Then we got out on Giles and by the time we got out it was ten twenty-one. We missed all the trampling of people. We missed the stampede because when we got out there wasn't that many—nobody came out the exit with us. I saw cops lined down Giles and people just seated on the curbs, people crying, people still running. So I decided to get over on the sidewalk and run down Giles. I never even knew that there was a church on—


The Catholic Church?

Yes. We ran by that church and I thought, I can't go seek shelter in there because I know whoever is shooting is shooting up high and I don't know if it's in there, so I'm going to keep going. I also thought, I don't know if they're targeting police officers, so I'm not going to stand next to the police. So even when we got out, I'm running with—somehow we're with two other gals now, running. I'm like, "Where are they telling you guys to go? Where are we supposed to go?" Nobody knows anything. Nobody's talking. People are just crying, screaming.

So I keep running down Giles and across the street I see an open door at the Tropicana; it's like a back delivery entrance, and I see some festival people going in there. So I decided to take me and Danielle down there, go through that door. We got in and it kind of seemed like and entrance that we shouldn't have gone through, so I was like, if there's a shooter in here, he's probably going to try to escape out this way, so I need to get away from this area. There was a lot of festival people inside there sitting along the walls, hugging, crying, and definitely people in panic, still not knowing where to go. Those of us that got out from the gunfire, we all still didn't feel safe because we didn't know what was going on. We didn't know if it was a terrorist attack or what. We just knew there was gunfire, it was really bad, and, what's going on? So all of the festival people, you can imagine, were just in panic not knowing what to do, where to go. We just wanted to hide and basically seek shelter. I'm like, I can't be by windows. There was a pool in the area that I went to as well. I'm like, I can't be outside; I can't be by windows; I don't want to be in a crowd of festival people—because I still thought they were targeting festival people—and I need to get away from this exit.

So I heard a lady say, "We're taking people up to our room." And it was another festival lady, "We're taking festival people up to our room if y'all want to come with us." So I was like,


"Well, what floor are you guys on?" Because I didn't know if there would be explosions or what. I'm thinking that eleven...She's like, "Twelfth floor." I was like, ooh, that's kind of high, but I have no other options, so I'll go. The elevator was a glass elevator overlooking the Strip. I was like, oh, the longest elevator ride of my life.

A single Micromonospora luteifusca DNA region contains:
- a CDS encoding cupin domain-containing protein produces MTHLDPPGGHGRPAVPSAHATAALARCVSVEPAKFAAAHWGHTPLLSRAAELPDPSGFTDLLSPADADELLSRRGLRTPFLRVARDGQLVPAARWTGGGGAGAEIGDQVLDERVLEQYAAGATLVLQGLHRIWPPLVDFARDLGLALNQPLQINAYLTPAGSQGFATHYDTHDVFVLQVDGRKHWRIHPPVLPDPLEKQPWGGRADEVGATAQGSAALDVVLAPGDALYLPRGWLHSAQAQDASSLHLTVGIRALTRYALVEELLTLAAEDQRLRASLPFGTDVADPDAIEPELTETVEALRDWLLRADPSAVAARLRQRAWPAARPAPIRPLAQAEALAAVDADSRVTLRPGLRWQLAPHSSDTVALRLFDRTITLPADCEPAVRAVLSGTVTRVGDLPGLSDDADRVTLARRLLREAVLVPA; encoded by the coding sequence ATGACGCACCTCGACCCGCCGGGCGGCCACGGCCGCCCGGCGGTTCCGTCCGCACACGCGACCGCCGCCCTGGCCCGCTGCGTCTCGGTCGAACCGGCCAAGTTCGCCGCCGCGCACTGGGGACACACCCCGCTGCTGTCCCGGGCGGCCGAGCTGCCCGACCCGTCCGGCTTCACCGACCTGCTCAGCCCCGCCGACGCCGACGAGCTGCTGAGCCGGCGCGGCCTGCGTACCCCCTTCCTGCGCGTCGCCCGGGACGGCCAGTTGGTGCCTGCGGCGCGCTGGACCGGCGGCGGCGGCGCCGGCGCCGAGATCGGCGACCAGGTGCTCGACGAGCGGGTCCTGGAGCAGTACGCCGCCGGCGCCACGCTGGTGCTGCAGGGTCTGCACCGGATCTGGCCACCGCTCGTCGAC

But we got out and stayed on the twelfth floor in the Tropicana and got in the room. Me and Danielle were in the room with two married couples and then another gal that got separated from her group. We all went in the room in panic and people got behind the bed, behind chairs, and Danielle and I squeezed ourselves behind a dresser together, and then we turned off the lights. Basically we told everybody, "Be quiet; we can't talk loud in case they start rushing rooms." So basically if I wanted to call my mom, I had to just text her because we weren't allowed to talk loud. And then we turned on the news, quiet, we turned on the news quiet so we could finally figure out what was given on and at that time people didn't know much.

Another side note, my mouth was the most dry that I had ever felt it in my life. I don't know if that's like a fight or flight thing, but mine and Danielle's mouths were so dry—even all the other people in the room with us—that we started drinking out of the faucet in the bathroom.

So then all the casinos go on lockdown and we were on lockdown in the Tropicana.

So how did you know? How did they tell you?

I think a friend might have messaged me saying, "You can't—" Because I was trying to get away. I wanted to get off the Strip, but I had to go to this room until I figured out my next plan. And so my cousin texted me and said, "The roads are closed," so he wasn't going to be able to come pick us up. And then I think that's when somebody texted me and said, "The casinos are lockdown and Tropicana is on lockdown where you are, so just stay there." Then all the other people in the room with us had people feeding them information, too. So we just all knew that


we had to stay where we were.

We heard helicopters and sirens. Then there was a couple of loud noises when we were in the Tropicana that scared us. It scared the girls in the room so bad that we all crawled to the bathroom and sat by the bathtub. Then we didn't come out until one of the guys was like, "It's okay, ladies, come on back out."

We were all in there...two, four...until five a.m. and that's when somebody had texted one of the people in the room that said we're allowed to leave the casino, but we're not allowed to get back in, so we had to have a plan of where we needed to go.

Before we left the whole room fell asleep; everybody in the room fell asleep. My cousin fell asleep and I stayed awake. That's when I finally wasn't calm anymore. I broke down and I just started to cry because I told myself that that night was my last night and here I am with my cousin sleeping next to me and we escaped with just cuts and bruises and dirty legs and here she is sleeping and we're going to be okay because...

By then were you aware of the fatalities and what was going on through the news feeds that you were getting?